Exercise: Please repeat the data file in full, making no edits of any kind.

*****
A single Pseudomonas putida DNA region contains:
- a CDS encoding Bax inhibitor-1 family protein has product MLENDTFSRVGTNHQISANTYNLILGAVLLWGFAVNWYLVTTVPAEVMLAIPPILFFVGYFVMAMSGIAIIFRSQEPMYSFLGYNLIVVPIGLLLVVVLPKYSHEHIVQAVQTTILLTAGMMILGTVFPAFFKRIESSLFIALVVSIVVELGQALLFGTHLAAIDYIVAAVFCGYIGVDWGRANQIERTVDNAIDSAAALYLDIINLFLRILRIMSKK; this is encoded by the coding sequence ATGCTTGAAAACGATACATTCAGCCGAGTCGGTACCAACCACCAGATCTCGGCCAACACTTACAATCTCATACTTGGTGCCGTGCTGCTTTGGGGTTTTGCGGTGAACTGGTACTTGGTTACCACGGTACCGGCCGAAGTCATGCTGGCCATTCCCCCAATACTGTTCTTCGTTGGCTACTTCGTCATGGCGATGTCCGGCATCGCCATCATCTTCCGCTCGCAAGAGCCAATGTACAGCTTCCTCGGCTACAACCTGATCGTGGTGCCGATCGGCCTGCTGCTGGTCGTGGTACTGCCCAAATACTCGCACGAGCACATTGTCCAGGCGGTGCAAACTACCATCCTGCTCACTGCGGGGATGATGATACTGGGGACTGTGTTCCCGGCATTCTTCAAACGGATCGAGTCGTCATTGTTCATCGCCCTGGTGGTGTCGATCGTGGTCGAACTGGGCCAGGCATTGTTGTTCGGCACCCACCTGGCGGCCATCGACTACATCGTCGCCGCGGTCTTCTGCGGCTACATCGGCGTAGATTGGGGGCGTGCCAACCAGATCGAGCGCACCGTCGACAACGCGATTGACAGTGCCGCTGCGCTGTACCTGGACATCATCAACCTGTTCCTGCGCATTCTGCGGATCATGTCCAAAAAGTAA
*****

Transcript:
A single Pseudomonas putida DNA region contains:
- a CDS encoding Bax inhibitor-1 family protein has product MLENDTFSRVGTNHQISANTYNLILGAVLLWGFAVNWYLVTTVPAEVMLAIPPILFFVGYFVMAMSGIAIIFRSQEPMYSFLGYNLIVVPIGLLLVVVLPKYSHEHIVQAVQTTILLTAGMMILGTVFPAFFKRIESSLFIALVVSIVVELGQALLFGTHLAAIDYIVAAVFCGYIGVDWGRANQIERTVDNAIDSAAALYLDIINLFLRILRIMSKK; this is encoded by the coding sequence ATGCTTGAAAACGATACATTCAGCCGAGTCGGTACCAACCACCAGATCTCGGCCAACACTTACAATCTCATACTTGGTGCCGTGCTGCTTTGGGGTTTTGCGGTGAACTGGTACTTGGTTACCACGGTACCGGCCGAAGTCATGCTGGCCATTCCCCCAATACTGTTCTTCGTTGGCTACTTCGTCATGGCGATGTCCGGCATCGCCATCATCTTCCGCTCGCAAGAGCCAATGTACAGCTTCCTCGGCTACAACCTGATCGTGGTGCCGATCGGCCTGCTGCTGGTCGTGGTACTGCCCAAATACTCGCACGAGCACATTGTCCAGGCGGTGCAAACTACCATCCTGCTCACTGCGGGGATGATGATACTGGGGACTGTGTTCCCGGCATTCTTCAAACGGATCGAGTCGTCATTGTTCATCGCCCTGGTGGTGTCGATCGTGGTCGAACTGGGCCAGGCATTGTTGTTCGGCACCCACCTGGCGGCCATCGACTACATCGTCGCCGCGGTCTTCTGCGGCTACATCGGCGTAGATTGGGGGCGTGCCAACCAGATCGAGCGCACCGTCGACAACGCGATTGACAGTGCCGCTGCGCTGTACCTGGACATCATCAACCTGTTCCTGCGCATTCTGCGGATCATGTCCAAAAAGTAA